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Logical Unit Number (LUN)

Definition - What does Logical Unit Number (LUN) mean?

A logical unit number (LUN) is a number used for identifying a logical unit relating to computer storage. A logical unit is a device addressed by protocols and related to fiber channel, small computer system interface (SCSI), Internet SCSI (iSCSI) and other comparable interfaces.

LUNs are essential for managing the block storage arrays of a storage area network (SAN). A typical LUN is used with any component supporting read/write processes. LUNs are commonly used for logical discs produced on a SAN.

The term LUN was initiated from the SCSI protocol and provided a methodology for identifying specific disc drives within a regular component such as a disc array. Frequently, the term LUN is used in reference to the actual disc drive, which is not technically accurate. Additionally, a LUN may refer to an input/output (I/O) access channel within selected programming languages. Today, LUNs are found not only on disc drives, but also on virtual partitions or on volumes of redundant arrays of independent disks (RAID) using multiple drives.

Techopedia explains Logical Unit Number (LUN)

A standard disc array has several SCSI ports. Each SCSI port has an assigned target address. The disc array is formatted as RAID and partitioned into various storage units. Each volume is configured with a logical unit. There can be numerous logical units characterizing several volumes. Likewise, a disc drive with a single SCSI port typically has one target with a singular logical unit with a zero LUN. The zero signifies the entire storage of the disc drive.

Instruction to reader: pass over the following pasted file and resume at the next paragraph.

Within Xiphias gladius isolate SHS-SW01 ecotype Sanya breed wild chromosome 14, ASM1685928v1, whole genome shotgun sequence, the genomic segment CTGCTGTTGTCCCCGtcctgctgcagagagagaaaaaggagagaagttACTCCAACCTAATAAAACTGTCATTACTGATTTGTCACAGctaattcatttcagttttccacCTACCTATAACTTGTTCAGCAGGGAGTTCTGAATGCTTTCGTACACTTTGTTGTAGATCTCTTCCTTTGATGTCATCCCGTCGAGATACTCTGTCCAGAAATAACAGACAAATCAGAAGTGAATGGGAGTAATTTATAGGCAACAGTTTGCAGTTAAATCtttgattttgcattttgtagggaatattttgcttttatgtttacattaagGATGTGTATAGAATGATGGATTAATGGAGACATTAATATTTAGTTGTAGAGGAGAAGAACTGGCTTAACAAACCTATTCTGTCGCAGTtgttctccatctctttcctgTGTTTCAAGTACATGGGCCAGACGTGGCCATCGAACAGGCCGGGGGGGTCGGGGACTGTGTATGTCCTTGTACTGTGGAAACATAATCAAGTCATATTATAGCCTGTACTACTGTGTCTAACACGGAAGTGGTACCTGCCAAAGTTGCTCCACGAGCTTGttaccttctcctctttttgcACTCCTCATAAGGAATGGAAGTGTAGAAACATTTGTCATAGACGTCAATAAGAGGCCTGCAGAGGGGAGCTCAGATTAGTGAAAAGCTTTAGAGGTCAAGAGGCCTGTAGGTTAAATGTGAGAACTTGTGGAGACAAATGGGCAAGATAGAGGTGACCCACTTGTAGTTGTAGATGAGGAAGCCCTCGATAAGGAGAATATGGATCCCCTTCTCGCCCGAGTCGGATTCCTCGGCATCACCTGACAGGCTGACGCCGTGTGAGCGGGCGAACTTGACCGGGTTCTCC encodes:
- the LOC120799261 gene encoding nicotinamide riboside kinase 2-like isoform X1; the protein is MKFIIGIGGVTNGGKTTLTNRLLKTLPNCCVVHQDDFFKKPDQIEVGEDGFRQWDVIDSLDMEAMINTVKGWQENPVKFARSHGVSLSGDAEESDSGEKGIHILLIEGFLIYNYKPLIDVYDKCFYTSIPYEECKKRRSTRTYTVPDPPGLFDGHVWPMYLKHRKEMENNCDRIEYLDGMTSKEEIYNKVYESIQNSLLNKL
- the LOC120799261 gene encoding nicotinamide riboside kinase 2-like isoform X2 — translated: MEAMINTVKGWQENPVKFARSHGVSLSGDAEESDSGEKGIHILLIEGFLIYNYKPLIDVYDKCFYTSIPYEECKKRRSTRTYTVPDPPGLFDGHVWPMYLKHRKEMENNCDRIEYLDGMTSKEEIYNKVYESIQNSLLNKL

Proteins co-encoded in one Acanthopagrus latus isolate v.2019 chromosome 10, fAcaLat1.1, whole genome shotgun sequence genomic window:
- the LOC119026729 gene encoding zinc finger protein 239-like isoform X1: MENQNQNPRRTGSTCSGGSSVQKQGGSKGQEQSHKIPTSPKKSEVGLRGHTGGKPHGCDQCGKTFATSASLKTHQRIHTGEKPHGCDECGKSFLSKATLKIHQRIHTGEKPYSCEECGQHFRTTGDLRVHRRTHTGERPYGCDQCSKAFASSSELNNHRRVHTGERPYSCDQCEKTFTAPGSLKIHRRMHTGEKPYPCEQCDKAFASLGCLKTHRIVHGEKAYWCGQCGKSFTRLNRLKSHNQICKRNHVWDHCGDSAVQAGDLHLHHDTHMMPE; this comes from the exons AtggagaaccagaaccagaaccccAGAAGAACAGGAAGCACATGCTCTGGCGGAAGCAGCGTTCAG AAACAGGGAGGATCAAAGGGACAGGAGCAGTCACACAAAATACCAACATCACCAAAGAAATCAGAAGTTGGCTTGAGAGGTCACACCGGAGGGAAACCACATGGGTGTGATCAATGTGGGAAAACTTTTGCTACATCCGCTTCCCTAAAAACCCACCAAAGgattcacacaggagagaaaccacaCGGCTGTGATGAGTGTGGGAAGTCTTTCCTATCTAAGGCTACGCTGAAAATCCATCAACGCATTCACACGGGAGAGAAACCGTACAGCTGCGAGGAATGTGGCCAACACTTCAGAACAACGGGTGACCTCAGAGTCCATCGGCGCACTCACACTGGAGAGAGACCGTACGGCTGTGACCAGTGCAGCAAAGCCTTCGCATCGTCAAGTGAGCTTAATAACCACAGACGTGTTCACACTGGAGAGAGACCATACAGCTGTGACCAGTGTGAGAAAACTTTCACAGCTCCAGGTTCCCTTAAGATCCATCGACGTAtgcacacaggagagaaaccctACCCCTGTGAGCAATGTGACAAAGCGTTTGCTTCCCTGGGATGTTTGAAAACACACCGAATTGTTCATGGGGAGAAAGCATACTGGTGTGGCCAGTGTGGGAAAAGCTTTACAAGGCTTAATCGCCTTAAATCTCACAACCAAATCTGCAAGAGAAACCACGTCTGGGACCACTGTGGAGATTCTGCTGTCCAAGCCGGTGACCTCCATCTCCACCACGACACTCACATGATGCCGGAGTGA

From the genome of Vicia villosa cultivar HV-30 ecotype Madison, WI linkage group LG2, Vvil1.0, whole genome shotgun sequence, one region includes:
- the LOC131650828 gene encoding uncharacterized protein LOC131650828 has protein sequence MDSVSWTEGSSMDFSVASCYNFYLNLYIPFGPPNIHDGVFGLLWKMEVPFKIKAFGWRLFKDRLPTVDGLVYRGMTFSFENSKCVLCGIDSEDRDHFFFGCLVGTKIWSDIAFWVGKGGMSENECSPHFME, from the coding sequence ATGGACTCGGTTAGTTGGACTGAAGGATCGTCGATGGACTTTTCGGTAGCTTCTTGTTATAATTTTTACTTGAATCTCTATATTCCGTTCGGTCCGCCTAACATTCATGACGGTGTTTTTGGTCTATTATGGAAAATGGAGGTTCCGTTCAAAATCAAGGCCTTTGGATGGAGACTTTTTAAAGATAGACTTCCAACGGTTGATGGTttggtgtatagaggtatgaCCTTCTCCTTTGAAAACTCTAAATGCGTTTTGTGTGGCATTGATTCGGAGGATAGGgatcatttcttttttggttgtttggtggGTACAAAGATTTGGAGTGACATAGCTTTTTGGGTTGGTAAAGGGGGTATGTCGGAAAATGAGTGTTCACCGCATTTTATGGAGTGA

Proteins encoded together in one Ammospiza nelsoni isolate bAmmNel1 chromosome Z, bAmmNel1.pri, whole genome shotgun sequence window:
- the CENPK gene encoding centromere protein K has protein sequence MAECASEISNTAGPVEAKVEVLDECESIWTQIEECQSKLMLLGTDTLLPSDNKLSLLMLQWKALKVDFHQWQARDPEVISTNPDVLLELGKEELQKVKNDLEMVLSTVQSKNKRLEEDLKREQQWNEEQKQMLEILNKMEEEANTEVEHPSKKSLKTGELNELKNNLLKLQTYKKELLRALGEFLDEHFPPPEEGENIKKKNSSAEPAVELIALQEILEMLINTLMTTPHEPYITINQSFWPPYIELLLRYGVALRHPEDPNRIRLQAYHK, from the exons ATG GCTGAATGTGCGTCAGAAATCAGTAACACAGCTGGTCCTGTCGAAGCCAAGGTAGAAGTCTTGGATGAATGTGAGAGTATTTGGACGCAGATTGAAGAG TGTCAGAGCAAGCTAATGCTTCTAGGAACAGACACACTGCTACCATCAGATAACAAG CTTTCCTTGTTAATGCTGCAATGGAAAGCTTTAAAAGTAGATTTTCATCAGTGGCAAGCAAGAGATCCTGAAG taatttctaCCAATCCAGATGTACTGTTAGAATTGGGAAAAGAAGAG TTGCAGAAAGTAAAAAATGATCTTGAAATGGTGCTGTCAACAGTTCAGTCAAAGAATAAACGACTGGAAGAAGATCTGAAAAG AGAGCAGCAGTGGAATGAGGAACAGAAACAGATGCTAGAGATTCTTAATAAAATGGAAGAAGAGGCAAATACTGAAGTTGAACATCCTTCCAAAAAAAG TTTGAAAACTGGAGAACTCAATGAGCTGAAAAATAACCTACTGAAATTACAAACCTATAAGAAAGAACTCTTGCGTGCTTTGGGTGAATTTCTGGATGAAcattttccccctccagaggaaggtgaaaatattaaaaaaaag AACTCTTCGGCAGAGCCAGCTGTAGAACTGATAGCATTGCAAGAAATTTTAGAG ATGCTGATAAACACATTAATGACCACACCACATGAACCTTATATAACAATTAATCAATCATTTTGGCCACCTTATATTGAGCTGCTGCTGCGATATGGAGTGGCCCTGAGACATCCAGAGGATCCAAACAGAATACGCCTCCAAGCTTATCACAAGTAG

Each device is given an exclusive number between zero and seven for an 8-bit bus or a number between eight and 16 for a 16-bit bus. A device initiating an I/O request is an initiator. A device executing the request is the target. An individual target has the ability to interconnect with up to eight or more components using one controller. These components are the logical units.

An SCSI LUN can be addressed with a combination of the controller ID, the target ID, a disk ID, and occasionally the slice ID. The identifications (IDs) in a UNIX OS are generally joined as one word. A typical example is the address c1t2d3s4. This refers to controller 1, target 2, disk 3 and slice 4. Full device addresses are as follows:
  • c-part: controller ID of host bus adapter
  • t-part: target ID classifying SCSI target on the bus
  • d-part: disk ID classifying LUN on the target
  • s-part: slice ID classifying exact slice on the disk


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